Oui: 6 tips for visiting the Eiffel Tower

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With more than 7 million visitors every year, the Eiffel Tower is the most popular monument in the world (at least the most frequented by tourists that requires a ticket). No matter what time of year you may be honeymooning in the City of Love, here are some foolproof tips to make the most of your visit. Oui!

Know the hours.

While you can certainly see the Eiffel Tower whenever you want, you can only ascend it during regulated times. From June 15 to September 1, the tower’s lifts and stairs open to the public starting at 9 a.m., with the last person allowed up at midnight (11 p.m. if you’re taking the lift to the third level/summit). The tower closes at 12:45 a.m.

Outside of this peak season, the tower is open from 9:30 a.m. to 11:45 p.m., with last call at 11 p.m. (10:30 p.m. if summiting).

Certain floors also close throughout the year for regular upkeep, generally during low season. For example, the structure’s top floor closed yesterday (Jan. 15) and will remain off limits through Feb. 2. If snapping a few honeymoon photos from the tower’s summit is on your bucket list, be sure to plan your visit around these scheduled maintenance times.

Take the stairs.

I love exploring new cities on foot. This is partly because after a full day of traveling, getting some exercise revitalizes me. Plus, this form of transportation allows me to absorb so much more than faster methods, like a bus. Taking the tower’s stairs not only gets your heart pumping, but it rewards you with stunning views of Paris that you just can’t see from the monument’s lifts.

Note: You can only reach the tower’s third level via lift. Therefore, hoof it to the second level and catch your breath en route to the top.

Skip the lines.

During peak season, you can spend hours upon hours waiting for your turn to ascend the tower. I'm not kidding.

With so much to see in Paris, and likely a limited number of days in which to experience it all, don’t waste your time sweating it out in line. Bypass the wait altogether with “skip-the-line” access. These tickets are more expensive, but—if you are able to plan ahead and pick a time you want to climb the tower—it’s so worth it.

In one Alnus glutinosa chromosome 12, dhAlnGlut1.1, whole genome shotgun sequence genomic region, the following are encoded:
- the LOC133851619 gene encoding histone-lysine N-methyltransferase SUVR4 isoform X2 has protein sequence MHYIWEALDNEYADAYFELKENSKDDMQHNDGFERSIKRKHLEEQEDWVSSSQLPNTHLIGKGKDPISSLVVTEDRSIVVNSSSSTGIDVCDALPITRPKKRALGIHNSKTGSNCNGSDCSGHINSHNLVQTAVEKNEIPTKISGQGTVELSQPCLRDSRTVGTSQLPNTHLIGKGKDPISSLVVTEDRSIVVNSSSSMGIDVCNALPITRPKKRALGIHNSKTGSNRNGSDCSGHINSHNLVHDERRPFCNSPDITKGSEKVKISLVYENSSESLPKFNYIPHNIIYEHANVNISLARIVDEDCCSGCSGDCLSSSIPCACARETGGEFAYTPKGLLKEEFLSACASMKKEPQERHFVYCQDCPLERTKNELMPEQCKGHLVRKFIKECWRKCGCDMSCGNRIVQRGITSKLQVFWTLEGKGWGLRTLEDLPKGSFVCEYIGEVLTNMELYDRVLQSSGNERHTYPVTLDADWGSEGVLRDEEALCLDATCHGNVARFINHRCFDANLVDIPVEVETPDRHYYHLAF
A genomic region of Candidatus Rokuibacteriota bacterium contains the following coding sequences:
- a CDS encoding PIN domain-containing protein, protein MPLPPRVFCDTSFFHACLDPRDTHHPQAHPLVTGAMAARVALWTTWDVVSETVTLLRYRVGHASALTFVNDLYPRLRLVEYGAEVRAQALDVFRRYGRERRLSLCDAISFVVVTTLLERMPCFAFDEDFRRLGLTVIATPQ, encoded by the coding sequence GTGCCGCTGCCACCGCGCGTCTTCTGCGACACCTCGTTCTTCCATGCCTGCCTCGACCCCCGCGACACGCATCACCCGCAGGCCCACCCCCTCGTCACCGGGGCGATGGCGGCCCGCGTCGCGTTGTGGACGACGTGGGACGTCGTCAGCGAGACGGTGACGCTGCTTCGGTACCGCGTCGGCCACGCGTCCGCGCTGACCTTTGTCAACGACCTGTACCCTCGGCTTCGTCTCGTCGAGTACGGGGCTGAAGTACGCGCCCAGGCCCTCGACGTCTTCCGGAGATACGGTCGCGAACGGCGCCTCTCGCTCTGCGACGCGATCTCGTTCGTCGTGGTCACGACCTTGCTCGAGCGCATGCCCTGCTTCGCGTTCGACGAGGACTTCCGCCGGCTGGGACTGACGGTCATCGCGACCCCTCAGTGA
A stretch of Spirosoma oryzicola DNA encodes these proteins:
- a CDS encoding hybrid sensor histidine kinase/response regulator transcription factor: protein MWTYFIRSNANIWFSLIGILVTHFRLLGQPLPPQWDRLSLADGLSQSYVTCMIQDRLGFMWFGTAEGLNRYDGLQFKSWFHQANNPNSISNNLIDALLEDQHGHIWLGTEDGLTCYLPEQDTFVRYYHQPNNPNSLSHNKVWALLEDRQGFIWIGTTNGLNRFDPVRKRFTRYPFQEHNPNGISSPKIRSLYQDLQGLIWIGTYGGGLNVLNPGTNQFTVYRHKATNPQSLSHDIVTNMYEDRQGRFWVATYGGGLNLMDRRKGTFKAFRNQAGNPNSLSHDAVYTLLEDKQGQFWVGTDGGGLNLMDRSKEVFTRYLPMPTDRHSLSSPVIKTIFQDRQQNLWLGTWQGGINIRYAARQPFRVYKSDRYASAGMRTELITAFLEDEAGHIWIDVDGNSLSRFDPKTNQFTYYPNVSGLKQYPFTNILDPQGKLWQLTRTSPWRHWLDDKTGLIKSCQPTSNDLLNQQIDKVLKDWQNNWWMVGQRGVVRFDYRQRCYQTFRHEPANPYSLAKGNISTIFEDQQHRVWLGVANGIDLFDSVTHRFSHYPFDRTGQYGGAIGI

Your travel consultant can make your reservation for you on your desired day.

Visit during the day AND after sunset.

Witnessing the Eiffel Tower is an entirely different experience by daylight than it is after dark. Both are dramatic, a bit surreal, and entirely worth your time. I promise. You’ll be awed by the hulking mass of iron while the sun is up and captivated by its illumination at dusk. I’m particularly fond of the more than 20,000 individual lights that make the monument sparkle for five minutes every hour on the hour from dusk until 1 a.m.

For an iconic photo, head to the Trocadero.

To get an enviable shot of the Eiffel Tower, make your way across the Seine River to the Trocadero. This expansive square provides the necessary distance to get the full monument in your frame.

Bundle up, if you’re summiting.

The top floor of the Eiffel Tower rises 276 meters into the sky (more than 900 feet)! The wind constantly whips at this elevation. Even if you’re wrapped in your hubby’s arms, you’re going to want a sweater during the warmer months and a jacket and earmuffs during the colder ones—especially if you’re summiting after the sun goes down.